These are just a few examples of how executives have started their private coaching conversations this week:
Mayhem! Daunting. O.M.G. Wow. Where to start?
Often while making facial expressions of disbelief, holding their face between their hands or simply appearing exhausted. What was needed at that moment? “Tell me more.” And then, I listened.
As coaches, we are trained and practice daily the skill – and art – of Listening. Every leadership development class has some form of Listening Skills. Every leader I know will admit they know it’s critical and they could do it better. Knowledge is NOT power because if it were, everyone would lose five pounds, get more sleep and be better listeners.
Listening is the bedrock of inspiring, inclusive leadership
According to a survey conducted by Jacob Morgan, only 8% of employees reported their mid and senior level managers practice this skill “very well.” The study didn’t cross-compare how good they are at listening, though my experience is that leaders (and friends and almost everyone I know) always think they are better listeners than others assess them to be.
With all the uncertainty, disruption and complexity, the ability of leaders to build trust, enroll stakeholders, lead through change and inspire others is largely based on their ability to listen well.
Yesterday, an executive who just announced a major organizational change that is disrupting thousands of associates and their teams mentioned to me that “pre-Gisele, I would have spent my energy and time convincing and telling people why they should get on board, why this was in their best interest and why the business will ultimately thrive. This time, I didn’t do that. I listened, asked questions and helped them think through how they felt about the change, providing input at times when their information was incorrect.”
He was pleasantly surprised at how well the conversations went, how inspired associates were about the future possibilities and how much positive momentum was created throughout the conversations, which he mostly attributed to the listening he demonstrated.
What is Real Listening?
In our work building high performance teams, there are two foundational behaviors all members must practice and consistently model. Real Talk, and Real Listening. It sounds so simple and yet, breakthrough begins towards high performance in every team when all members start here.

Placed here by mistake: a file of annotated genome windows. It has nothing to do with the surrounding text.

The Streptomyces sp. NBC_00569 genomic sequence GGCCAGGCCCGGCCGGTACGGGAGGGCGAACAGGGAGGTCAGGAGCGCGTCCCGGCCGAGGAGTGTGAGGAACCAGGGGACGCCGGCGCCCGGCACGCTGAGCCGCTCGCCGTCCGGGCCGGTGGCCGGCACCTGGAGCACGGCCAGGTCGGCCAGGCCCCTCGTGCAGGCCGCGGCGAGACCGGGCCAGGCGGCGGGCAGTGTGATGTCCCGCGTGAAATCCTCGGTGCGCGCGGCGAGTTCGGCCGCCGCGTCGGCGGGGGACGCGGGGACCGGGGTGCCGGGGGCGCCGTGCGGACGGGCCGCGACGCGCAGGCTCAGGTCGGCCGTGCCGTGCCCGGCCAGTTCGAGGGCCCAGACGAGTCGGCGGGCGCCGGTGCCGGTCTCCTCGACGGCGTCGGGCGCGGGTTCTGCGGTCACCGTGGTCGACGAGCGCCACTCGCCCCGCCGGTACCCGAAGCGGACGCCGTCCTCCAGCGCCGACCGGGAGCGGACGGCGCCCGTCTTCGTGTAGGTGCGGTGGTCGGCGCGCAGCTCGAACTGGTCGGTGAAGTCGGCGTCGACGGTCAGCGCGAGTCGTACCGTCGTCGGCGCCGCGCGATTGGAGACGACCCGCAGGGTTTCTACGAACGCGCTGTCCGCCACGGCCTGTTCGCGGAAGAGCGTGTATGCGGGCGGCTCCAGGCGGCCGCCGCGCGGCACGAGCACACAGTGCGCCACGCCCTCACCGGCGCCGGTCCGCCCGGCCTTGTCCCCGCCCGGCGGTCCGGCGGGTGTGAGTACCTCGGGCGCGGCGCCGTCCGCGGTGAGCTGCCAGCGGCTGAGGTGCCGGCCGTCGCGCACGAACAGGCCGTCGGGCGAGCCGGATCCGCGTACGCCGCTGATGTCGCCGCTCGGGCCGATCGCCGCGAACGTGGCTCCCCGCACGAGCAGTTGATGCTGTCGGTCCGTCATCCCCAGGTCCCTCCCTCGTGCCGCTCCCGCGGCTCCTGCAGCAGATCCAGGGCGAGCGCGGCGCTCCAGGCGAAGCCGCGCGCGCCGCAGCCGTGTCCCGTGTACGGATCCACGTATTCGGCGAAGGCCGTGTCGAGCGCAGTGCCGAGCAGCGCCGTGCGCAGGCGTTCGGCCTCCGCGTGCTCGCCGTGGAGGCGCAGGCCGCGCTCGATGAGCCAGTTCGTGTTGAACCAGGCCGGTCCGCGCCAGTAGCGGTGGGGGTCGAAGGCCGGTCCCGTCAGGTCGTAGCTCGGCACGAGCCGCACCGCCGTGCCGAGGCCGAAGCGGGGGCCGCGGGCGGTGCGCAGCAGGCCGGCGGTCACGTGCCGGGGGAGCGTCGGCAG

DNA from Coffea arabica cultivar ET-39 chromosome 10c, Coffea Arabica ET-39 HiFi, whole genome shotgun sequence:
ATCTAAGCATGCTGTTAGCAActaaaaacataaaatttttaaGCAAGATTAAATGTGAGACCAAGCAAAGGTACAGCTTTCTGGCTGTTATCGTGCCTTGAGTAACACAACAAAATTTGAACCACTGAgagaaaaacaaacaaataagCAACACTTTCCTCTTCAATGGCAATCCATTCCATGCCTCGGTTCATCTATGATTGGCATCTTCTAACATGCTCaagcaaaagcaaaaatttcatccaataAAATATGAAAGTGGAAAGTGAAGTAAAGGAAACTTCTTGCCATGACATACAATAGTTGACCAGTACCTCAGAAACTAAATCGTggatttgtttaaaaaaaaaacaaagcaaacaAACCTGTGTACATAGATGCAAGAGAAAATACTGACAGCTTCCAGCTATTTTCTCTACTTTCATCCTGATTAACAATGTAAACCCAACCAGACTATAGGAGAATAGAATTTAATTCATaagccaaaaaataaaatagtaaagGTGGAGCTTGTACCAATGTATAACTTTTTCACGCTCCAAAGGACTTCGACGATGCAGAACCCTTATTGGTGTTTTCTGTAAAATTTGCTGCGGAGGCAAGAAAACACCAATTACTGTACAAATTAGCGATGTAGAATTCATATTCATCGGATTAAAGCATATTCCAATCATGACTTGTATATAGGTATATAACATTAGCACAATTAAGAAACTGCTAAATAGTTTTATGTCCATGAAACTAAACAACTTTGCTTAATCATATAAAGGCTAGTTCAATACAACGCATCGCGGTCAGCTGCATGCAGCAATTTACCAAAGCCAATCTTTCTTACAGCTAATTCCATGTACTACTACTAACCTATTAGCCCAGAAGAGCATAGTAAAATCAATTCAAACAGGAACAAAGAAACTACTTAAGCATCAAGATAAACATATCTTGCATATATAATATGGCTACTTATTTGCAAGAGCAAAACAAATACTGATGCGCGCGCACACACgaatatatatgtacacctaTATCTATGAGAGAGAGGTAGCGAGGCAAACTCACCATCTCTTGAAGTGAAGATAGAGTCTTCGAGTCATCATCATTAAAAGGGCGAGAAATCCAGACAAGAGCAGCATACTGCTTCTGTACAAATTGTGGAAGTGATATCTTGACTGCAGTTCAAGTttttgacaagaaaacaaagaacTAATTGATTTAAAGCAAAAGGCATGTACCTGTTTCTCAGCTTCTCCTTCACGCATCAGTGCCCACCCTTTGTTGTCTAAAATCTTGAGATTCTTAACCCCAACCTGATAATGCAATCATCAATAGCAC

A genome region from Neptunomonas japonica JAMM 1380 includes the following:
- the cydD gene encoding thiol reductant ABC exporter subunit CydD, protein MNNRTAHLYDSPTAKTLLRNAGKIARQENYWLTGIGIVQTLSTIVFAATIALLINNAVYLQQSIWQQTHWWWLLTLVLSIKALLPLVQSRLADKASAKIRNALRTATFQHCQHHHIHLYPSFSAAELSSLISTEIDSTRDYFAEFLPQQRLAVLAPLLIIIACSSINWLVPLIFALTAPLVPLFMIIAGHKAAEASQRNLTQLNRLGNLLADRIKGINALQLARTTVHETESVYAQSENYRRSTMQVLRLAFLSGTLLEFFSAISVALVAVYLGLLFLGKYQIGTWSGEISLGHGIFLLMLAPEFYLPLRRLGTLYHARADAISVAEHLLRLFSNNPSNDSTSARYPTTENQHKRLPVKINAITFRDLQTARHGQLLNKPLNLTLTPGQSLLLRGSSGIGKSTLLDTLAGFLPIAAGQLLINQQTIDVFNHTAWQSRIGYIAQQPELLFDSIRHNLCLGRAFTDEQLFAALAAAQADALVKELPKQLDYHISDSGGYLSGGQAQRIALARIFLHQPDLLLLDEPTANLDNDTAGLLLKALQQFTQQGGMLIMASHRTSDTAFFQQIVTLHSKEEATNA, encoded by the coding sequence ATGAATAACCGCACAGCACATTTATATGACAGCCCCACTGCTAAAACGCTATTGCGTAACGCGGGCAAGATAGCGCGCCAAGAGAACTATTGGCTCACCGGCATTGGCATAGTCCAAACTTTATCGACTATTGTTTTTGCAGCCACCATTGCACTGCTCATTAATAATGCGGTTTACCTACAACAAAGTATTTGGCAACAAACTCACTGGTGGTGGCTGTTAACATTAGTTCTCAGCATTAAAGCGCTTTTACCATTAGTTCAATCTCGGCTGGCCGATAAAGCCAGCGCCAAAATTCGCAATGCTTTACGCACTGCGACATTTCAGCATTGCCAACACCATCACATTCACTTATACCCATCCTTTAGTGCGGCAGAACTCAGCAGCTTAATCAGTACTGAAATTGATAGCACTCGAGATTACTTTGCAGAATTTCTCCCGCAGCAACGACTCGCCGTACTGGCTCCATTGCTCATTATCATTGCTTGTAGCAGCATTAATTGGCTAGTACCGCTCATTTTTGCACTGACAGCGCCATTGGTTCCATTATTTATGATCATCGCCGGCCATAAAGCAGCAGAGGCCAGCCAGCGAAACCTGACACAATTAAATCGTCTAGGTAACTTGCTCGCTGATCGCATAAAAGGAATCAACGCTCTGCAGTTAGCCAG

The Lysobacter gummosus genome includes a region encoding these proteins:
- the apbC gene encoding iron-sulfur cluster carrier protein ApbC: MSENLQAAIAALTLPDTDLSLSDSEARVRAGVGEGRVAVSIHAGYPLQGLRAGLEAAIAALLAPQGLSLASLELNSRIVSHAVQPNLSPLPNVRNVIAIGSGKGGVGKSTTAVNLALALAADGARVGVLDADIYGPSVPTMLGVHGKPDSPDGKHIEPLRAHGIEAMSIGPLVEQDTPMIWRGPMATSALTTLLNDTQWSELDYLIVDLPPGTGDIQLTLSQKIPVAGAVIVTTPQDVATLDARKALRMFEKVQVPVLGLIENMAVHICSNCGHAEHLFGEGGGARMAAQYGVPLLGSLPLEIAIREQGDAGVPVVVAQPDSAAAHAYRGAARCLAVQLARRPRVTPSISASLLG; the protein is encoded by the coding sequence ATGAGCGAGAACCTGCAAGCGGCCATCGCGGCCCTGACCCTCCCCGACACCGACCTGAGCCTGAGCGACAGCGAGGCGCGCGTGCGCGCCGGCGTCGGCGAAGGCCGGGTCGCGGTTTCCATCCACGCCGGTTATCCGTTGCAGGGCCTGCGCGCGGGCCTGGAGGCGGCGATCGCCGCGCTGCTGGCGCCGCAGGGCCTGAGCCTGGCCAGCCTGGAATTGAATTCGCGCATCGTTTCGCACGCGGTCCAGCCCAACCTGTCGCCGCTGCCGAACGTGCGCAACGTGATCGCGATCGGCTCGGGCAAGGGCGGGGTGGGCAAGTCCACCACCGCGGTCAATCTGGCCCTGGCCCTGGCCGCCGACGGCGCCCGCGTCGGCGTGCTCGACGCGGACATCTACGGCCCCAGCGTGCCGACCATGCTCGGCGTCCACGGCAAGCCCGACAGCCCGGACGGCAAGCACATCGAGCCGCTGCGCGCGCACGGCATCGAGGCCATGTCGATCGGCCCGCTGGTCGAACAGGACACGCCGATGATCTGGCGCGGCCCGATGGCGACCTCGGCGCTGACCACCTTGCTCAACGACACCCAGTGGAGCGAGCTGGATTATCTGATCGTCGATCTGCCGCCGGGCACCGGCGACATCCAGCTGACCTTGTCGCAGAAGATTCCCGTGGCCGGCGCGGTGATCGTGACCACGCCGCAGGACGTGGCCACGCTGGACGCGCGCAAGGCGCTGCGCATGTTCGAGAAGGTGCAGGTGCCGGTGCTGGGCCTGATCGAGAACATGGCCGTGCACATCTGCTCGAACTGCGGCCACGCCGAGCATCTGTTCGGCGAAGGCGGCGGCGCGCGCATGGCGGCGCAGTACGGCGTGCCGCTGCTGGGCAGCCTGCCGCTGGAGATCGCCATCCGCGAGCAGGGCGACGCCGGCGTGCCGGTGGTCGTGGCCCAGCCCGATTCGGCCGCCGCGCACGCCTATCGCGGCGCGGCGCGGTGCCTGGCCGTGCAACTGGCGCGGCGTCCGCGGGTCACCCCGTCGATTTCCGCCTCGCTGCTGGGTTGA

Real Listening and hearing are two very different things. How many times has someone told you their name and you heard it and couldn’t remember what it was two minutes later? When we listen, we consciously set the intention and are able to internalize what they said and what they didn’t say.
We are interested, curious, even receptive to what they are thinking and feeling no matter what. I attribute the close relationship I have with my two teenage children because I continually tell them the following (which is rarely easy!):
I am more committed to having you tell me what you want to say, than having you tell me what you know I want to hear.
3 Levels of Listening
There are three levels of listening you use depending on the situation and your intention of what you want to create.
LEVEL 1: Right / Wrong Listening (RW): We all have voices in our heads. For those of you who don’t think you do, that voice might be saying right now: “Voice? I don’t have a voice. I don’t talk to myself…” (Yes – that voice). That voice also often thinks in extremes: “I like that, I don’t like that; I agree with that; I’m right about this; you’re wrong about that.” This often plays out in how we listen, an exaggerated version goes something like this: “I’m right, and you’re wrong. Regardless of how much, how often or how well you communicate, it ultimately comes down to me being right.” It sounds extreme, and pay attention. We tend to use this kind of listening the majority of the time, often unconsciously, until we realize there are other kinds of listening we can utilize.
LEVEL 2: Point of View Listening (POV): What starts to change the listening game is when we become curious in what others are saying. This is especially challenging when we have a different point of view (and think we’re right) and often plays out in decision-making and managing conflict. When we move into level 2 POV Listening, we get genuinely interested in what the other person or team is thinking, saying, and advocating. We may not initially believe it, see it the same way or agree. Before disagreeing (which would be Level 1 RW Listening), you can literally use the language: